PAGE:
Success has ruined feminism

I have often identified myself as a radical feminist. But these days, it is necessary for me to modify that somewhat: I am a radical classical feminist. In short, I believe in feminism as explained by Liz Phair:

Be yourself. If you can get away with it, that is the ultimate feminist act.

Classical feminism is the campaign for equality between men and women, even as the classical civil rights movement was the struggle for equality amongst races in the eyes of the law. To me, this represents a sane and logical development in democracy: the right to self-determination should extend to both genders.

What passes as feminism nowadays, however, is a far cry from any of this. When I hear of “feminism” now, I hear of things like a circle of bloggers taking offense that Penny Arcade went “too far” in their joke about the inherent amorality of games: many games with “collection quests” require you to do a task X times, and then abandon it. The example involved was the freeing of men kept prisoner and used as forced labor. Penny Arcade’s joke was that, in a quest to free five such men, the sixth is callously ignored by the player character, and left to be raped by his cruel jailers.

To be sure, Penny Arcade is very often not what we would call tasteful. However, does this actually have anything to do with feminism? Note carefully how there weren’t even any women in that comic: it was about a male jailer raping a male captive. If anything, it was crude prison humour. It certainly was not a call to rape women, and it certainly did not glorify rape. Yet the simple inclusion of the concept of rape – not even male on female rape, but male on male rape – was enough to set off alarms and cause “feminist” bloggers to raise a fuss.

Why?

This has happened because modern feminist activists have passed far beyond the original call of feminism, and into factionalism. No longer content to police abuses of women, they now regard certain concepts in the public purview – such as rape – as their “territory,” and punish outsiders for entering it. In effect, they have become a gang, demanding respect for their “turf.” So sure are they of the inherent rightness of their cause that they have not hesitated in the slightest to apply their standards to other countries and cultures: witness Equality Now’s blind insistence that Japan shelve all its rape games, for promoting a “rape culture.”

Equality Now operated under the assumption that people who see rapes are more likely to commit rapes. It’s an old argument, most notoriously put forth by Jack Thompson in his argument that violent video games cause an increase in violence. But the Japanese games, while questionable, were a reaction to real-life incidents of molestation, not the other way around. Further, scientific studies show that access to hardcore pornography and depictions of simulated rape decrease the incidence of sexual assault in a population, rather than increasing it. In short, whether or not we find pornography abhorrent, the responsible thing to do is to make it available so as to minimize the number of actual rapes on actual women. Taking this porn away will, statistically speaking, increase the incidence of rape. Thus, Equality Now’s work will likely harm the very women they claimed to be protecting.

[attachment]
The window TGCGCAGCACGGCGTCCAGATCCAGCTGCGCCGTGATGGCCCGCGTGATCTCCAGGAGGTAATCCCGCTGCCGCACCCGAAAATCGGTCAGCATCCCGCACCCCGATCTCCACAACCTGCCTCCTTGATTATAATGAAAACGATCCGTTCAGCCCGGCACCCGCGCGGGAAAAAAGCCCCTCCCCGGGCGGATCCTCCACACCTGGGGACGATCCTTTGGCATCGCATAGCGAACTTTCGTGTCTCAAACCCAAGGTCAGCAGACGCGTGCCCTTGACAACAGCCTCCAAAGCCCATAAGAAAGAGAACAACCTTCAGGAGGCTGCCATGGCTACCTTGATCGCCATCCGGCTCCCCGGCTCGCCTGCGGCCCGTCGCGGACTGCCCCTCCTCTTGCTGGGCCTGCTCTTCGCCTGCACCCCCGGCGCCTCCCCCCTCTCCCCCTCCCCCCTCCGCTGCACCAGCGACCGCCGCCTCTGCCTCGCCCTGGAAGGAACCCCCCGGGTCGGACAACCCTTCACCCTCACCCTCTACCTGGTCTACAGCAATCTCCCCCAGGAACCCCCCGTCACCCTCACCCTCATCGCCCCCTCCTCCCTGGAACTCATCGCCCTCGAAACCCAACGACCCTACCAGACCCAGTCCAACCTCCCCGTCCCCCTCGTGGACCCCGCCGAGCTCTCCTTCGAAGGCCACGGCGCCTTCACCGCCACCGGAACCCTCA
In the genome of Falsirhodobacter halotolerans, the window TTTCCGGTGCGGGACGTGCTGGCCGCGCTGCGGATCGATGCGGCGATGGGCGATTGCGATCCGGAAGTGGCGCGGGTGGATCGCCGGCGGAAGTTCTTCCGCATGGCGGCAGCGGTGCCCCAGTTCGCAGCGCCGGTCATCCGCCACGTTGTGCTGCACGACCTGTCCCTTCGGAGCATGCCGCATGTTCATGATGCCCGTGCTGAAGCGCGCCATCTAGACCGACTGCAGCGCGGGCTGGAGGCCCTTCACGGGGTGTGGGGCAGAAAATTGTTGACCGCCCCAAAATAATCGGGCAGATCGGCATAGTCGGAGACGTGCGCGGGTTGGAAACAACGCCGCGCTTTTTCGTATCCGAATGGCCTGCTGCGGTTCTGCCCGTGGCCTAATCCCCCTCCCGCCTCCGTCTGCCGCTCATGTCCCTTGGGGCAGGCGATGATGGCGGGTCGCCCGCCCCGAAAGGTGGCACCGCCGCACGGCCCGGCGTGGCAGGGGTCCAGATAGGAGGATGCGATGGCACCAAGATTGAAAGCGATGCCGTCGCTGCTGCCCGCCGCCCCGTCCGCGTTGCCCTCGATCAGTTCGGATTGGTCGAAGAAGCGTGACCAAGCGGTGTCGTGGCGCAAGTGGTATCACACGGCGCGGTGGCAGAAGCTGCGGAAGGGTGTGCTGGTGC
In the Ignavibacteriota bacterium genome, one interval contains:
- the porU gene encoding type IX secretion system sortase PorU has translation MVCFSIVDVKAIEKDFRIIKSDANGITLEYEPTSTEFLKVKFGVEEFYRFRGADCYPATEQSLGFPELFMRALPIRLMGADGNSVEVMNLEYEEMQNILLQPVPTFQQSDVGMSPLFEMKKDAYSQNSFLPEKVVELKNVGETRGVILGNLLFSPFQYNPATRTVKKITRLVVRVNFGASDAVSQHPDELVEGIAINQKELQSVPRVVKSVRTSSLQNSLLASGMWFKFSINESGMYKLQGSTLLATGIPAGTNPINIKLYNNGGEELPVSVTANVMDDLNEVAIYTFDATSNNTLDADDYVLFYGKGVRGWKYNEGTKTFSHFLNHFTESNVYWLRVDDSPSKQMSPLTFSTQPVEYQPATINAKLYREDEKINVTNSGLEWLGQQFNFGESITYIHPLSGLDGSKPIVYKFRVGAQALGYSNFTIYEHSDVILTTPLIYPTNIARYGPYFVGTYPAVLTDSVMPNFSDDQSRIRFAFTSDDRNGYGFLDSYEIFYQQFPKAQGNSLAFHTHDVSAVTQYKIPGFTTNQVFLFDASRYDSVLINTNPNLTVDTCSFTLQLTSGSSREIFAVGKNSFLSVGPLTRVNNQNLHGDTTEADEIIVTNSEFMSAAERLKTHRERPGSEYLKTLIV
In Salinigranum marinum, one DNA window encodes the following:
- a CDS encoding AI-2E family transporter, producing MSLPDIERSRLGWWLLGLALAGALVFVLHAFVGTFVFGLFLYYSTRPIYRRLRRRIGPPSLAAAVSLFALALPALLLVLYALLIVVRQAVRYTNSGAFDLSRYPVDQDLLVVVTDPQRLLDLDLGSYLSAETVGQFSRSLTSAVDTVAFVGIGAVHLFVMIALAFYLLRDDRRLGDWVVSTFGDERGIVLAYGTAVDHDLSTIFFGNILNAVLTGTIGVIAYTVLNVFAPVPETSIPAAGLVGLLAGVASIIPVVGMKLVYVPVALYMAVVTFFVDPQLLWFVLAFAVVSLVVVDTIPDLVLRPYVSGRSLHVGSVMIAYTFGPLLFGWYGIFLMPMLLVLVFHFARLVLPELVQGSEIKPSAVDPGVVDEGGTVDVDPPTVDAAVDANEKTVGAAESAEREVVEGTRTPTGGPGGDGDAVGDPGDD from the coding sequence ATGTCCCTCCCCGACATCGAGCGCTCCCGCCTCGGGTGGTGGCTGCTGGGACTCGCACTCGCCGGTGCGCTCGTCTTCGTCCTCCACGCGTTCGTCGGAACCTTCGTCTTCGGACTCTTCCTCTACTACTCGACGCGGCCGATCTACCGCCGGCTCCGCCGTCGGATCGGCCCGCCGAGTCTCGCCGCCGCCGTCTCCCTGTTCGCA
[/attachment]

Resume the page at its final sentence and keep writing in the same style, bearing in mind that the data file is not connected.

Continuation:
The entire concept of “rape culture” leading to rapes is not borne out by scientific studies. If anything, it is the opposite of the truth. This makes everything derived from it a clear case of legislating from emotion rather than heeding the actual facts. In the case of Equality Now, it is also a pretty clear case of cultural imperialism.

I wish I could call this an isolated example of how modern feminists ignore the truth because it doesn’t suit their agenda, but there are plenty of others. When Sarah Palin was selected as the Republican Vice-Presidential nominee, I definitely understood the liberal backlash against her politics, and against her ignorance of basic science. What I could never understand, as a feminist, was the rush to condemn her personally, for having her career: she was a college-educated woman who managed to climb the ladder of politics while raising a family, with a husband that frequently took time off to stand in for her. Wasn’t this a shining vision of success by the old feminist standards?

“Her greatest hypocrisy is in her pretense that she is a woman.” – Wendy Doniger

Hold on a minute – what? Like it or not, she is biologically a woman. There can be no doubt about that – she gave birth multiple times! And while her politics are, again, abhorrent to liberals, she at least embodies part of what feminism has been demanding for fifty years.

“To any critics who say a woman can’t think and work and carry a baby at the same time, I’d just like to escort that Neanderthal back to the cave.” – Sarah Palin

“Hey, wasn’t that our line?” screamed Ellen Goodman, standing in for the voices of thousands. And in that reaction we see clearly how feminism has been replaced by sheer factionalism. Rather than accepting the Republican nomination of a woman as a candidate to high office as a measure of progress, “feminists” lined up to protest how this came not directly from their hands, but from the hands of the enemy. Katherine Marsh fumed at the fact that Palin would not be backing subsidies and tax breaks for working mothers.

Isn’t it all backwards?

When did feminism change from “leave me alone to do my own thing” to “you must all obey my standards”?

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10 CommentsLeave a comment

  1. Feminism is no longer about anything meaningful, it’s become counter-productive. It became that way because there are two types of people who ascribe to a cause: people who believe in it, and people who just want to tag along for the ride for some reason. The need for the former has diminished in the first world, and the latter now make up the bulk of the party.